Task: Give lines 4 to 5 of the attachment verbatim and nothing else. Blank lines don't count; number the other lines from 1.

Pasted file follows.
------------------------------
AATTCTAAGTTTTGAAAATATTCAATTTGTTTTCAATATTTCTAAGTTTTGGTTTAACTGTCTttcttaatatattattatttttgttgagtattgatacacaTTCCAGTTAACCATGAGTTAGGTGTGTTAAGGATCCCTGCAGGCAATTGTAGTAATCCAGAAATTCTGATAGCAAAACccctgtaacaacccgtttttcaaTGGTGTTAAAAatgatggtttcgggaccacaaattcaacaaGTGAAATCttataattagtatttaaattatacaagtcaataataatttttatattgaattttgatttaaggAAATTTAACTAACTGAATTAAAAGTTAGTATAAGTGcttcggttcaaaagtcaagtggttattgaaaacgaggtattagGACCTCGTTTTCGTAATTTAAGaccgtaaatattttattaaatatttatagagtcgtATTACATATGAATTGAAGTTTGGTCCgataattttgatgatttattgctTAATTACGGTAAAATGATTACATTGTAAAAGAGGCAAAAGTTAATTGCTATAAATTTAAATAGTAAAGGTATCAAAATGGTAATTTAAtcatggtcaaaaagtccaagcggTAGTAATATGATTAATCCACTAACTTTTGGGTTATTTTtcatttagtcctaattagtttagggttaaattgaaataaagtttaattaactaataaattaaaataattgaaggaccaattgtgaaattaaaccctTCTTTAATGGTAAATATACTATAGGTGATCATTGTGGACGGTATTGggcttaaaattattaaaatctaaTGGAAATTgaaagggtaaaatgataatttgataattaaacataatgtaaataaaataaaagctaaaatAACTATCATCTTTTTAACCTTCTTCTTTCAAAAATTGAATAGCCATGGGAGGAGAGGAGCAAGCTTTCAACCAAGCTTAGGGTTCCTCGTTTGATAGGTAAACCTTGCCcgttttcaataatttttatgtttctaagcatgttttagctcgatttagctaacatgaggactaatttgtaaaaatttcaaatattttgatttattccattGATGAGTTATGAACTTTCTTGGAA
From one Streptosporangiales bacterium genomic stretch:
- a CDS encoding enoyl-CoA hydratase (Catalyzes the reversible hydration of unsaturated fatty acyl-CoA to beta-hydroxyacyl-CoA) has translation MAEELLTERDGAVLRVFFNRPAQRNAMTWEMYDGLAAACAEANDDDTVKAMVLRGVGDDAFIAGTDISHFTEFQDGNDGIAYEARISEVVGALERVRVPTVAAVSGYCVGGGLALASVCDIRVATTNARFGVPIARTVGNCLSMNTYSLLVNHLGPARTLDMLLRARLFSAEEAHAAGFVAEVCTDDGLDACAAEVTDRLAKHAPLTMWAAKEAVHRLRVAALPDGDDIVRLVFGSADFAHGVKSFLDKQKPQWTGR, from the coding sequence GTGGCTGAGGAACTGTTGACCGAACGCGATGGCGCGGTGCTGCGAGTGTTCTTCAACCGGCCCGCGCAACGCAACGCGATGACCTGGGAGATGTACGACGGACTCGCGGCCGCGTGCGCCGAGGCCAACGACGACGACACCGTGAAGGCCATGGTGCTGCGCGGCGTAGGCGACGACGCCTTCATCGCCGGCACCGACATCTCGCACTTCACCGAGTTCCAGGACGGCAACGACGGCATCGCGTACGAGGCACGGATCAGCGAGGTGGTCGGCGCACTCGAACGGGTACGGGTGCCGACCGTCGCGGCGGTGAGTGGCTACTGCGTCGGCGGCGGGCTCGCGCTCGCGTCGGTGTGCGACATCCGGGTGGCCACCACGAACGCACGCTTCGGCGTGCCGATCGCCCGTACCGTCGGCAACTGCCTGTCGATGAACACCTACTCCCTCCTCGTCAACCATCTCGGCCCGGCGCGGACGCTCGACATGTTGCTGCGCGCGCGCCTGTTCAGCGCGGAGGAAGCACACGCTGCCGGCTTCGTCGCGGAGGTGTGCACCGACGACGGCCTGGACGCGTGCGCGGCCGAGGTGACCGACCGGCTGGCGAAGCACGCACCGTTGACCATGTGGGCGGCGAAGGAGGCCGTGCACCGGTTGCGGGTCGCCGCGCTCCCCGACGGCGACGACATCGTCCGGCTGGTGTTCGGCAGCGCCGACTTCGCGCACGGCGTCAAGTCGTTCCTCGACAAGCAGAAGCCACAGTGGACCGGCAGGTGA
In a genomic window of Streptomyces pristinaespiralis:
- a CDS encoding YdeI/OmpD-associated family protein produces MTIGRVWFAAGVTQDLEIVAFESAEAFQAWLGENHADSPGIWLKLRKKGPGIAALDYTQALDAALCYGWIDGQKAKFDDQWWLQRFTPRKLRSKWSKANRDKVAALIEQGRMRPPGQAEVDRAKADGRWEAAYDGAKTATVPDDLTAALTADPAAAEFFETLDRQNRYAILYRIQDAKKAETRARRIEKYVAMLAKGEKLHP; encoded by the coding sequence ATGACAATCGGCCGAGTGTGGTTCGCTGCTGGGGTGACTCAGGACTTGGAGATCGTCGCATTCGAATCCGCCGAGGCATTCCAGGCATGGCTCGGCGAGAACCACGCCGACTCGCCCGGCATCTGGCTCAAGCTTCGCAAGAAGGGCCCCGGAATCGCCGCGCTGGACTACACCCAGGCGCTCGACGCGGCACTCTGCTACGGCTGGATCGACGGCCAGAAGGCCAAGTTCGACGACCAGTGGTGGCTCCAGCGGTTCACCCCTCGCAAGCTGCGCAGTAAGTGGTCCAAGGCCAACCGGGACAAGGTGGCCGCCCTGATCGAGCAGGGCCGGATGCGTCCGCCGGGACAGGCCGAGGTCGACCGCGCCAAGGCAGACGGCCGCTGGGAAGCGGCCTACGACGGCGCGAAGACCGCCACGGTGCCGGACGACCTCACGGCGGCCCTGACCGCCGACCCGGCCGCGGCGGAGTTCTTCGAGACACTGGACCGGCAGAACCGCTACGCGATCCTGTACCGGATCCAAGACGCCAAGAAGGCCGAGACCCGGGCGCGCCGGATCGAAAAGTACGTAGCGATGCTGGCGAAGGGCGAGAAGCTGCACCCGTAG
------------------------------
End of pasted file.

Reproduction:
In a genomic window of Streptomyces pristinaespiralis:
- a CDS encoding YdeI/OmpD-associated family protein produces MTIGRVWFAAGVTQDLEIVAFESAEAFQAWLGENHADSPGIWLKLRKKGPGIAALDYTQALDAALCYGWIDGQKAKFDDQWWLQRFTPRKLRSKWSKANRDKVAALIEQGRMRPPGQAEVDRAKADGRWEAAYDGAKTATVPDDLTAALTADPAAAEFFETLDRQNRYAILYRIQDAKKAETRARRIEKYVAMLAKGEKLHP; encoded by the coding sequence ATGACAATCGGCCGAGTGTGGTTCGCTGCTGGGGTGACTCAGGACTTGGAGATCGTCGCATTCGAATCCGCCGAGGCATTCCAGGCATGGCTCGGCGAGAACCACGCCGACTCGCCCGGCATCTGGCTCAAGCTTCGCAAGAAGGGCCCCGGAATCGCCGCGCTGGACTACACCCAGGCGCTCGACGCGGCACTCTGCTACGGCTGGATCGACGGCCAGAAGGCCAAGTTCGACGACCAGTGGTGGCTCCAGCGGTTCACCCCTCGCAAGCTGCGCAGTAAGTGGTCCAAGGCCAACCGGGACAAGGTGGCCGCCCTGATCGAGCAGGGCCGGATGCGTCCGCCGGGACAGGCCGAGGTCGACCGCGCCAAGGCAGACGGCCGCTGGGAAGCGGCCTACGACGGCGCGAAGACCGCCACGGTGCCGGACGACCTCACGGCGGCCCTGACCGCCGACCCGGCCGCGGCGGAGTTCTTCGAGACACTGGACCGGCAGAACCGCTACGCGATCCTGTACCGGATCCAAGACGCCAAGAAGGCCGAGACCCGGGCGCGCCGGATCGAAAAGTACGTAGCGATGCTGGCGAAGGGCGAGAAGCTGCACCCGTAG